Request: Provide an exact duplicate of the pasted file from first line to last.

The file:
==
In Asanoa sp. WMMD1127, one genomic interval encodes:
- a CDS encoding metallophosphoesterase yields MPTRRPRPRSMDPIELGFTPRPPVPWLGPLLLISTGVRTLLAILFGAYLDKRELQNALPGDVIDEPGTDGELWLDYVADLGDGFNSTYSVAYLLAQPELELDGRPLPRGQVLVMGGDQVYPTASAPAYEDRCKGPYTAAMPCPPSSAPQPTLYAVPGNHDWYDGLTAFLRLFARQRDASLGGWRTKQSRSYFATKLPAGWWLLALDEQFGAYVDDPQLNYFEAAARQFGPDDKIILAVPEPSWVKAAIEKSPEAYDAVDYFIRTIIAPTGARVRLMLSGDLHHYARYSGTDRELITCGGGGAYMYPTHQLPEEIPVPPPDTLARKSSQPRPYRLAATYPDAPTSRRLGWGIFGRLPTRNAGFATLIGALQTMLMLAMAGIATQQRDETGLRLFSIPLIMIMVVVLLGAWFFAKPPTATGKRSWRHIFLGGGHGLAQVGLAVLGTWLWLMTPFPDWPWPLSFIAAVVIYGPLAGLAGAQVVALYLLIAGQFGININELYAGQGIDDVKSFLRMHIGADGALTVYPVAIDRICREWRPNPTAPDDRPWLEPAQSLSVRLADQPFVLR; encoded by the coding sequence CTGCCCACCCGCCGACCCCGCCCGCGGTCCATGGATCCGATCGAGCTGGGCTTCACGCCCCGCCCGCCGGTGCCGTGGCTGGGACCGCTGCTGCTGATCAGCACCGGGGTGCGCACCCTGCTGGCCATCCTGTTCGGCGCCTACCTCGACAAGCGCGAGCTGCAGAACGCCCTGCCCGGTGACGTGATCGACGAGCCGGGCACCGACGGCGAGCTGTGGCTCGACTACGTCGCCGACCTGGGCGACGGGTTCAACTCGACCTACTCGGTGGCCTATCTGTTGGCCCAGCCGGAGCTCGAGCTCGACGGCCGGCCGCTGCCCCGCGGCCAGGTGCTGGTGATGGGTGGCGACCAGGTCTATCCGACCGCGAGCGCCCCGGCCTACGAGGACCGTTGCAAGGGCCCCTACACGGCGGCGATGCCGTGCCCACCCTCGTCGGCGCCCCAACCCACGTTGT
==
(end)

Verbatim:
In Asanoa sp. WMMD1127, one genomic interval encodes:
- a CDS encoding metallophosphoesterase yields MPTRRPRPRSMDPIELGFTPRPPVPWLGPLLLISTGVRTLLAILFGAYLDKRELQNALPGDVIDEPGTDGELWLDYVADLGDGFNSTYSVAYLLAQPELELDGRPLPRGQVLVMGGDQVYPTASAPAYEDRCKGPYTAAMPCPPSSAPQPTLYAVPGNHDWYDGLTAFLRLFARQRDASLGGWRTKQSRSYFATKLPAGWWLLALDEQFGAYVDDPQLNYFEAAARQFGPDDKIILAVPEPSWVKAAIEKSPEAYDAVDYFIRTIIAPTGARVRLMLSGDLHHYARYSGTDRELITCGGGGAYMYPTHQLPEEIPVPPPDTLARKSSQPRPYRLAATYPDAPTSRRLGWGIFGRLPTRNAGFATLIGALQTMLMLAMAGIATQQRDETGLRLFSIPLIMIMVVVLLGAWFFAKPPTATGKRSWRHIFLGGGHGLAQVGLAVLGTWLWLMTPFPDWPWPLSFIAAVVIYGPLAGLAGAQVVALYLLIAGQFGININELYAGQGIDDVKSFLRMHIGADGALTVYPVAIDRICREWRPNPTAPDDRPWLEPAQSLSVRLADQPFVLR; encoded by the coding sequence CTGCCCACCCGCCGACCCCGCCCGCGGTCCATGGATCCGATCGAGCTGGGCTTCACGCCCCGCCCGCCGGTGCCGTGGCTGGGACCGCTGCTGCTGATCAGCACCGGGGTGCGCACCCTGCTGGCCATCCTGTTCGGCGCCTACCTCGACAAGCGCGAGCTGCAGAACGCCCTGCCCGGTGACGTGATCGACGAGCCGGGCACCGACGGCGAGCTGTGGCTCGACTACGTCGCCGACCTGGGCGACGGGTTCAACTCGACCTACTCGGTGGCCTATCTGTTGGCCCAGCCGGAGCTCGAGCTCGACGGCCGGCCGCTGCCCCGCGGCCAGGTGCTGGTGATGGGTGGCGACCAGGTCTATCCGACCGCGAGCGCCCCGGCCTACGAGGACCGTTGCAAGGGCCCCTACACGGCGGCGATGCCGTGCCCACCCTCGTCGGCGCCCCAACCCACGTTGT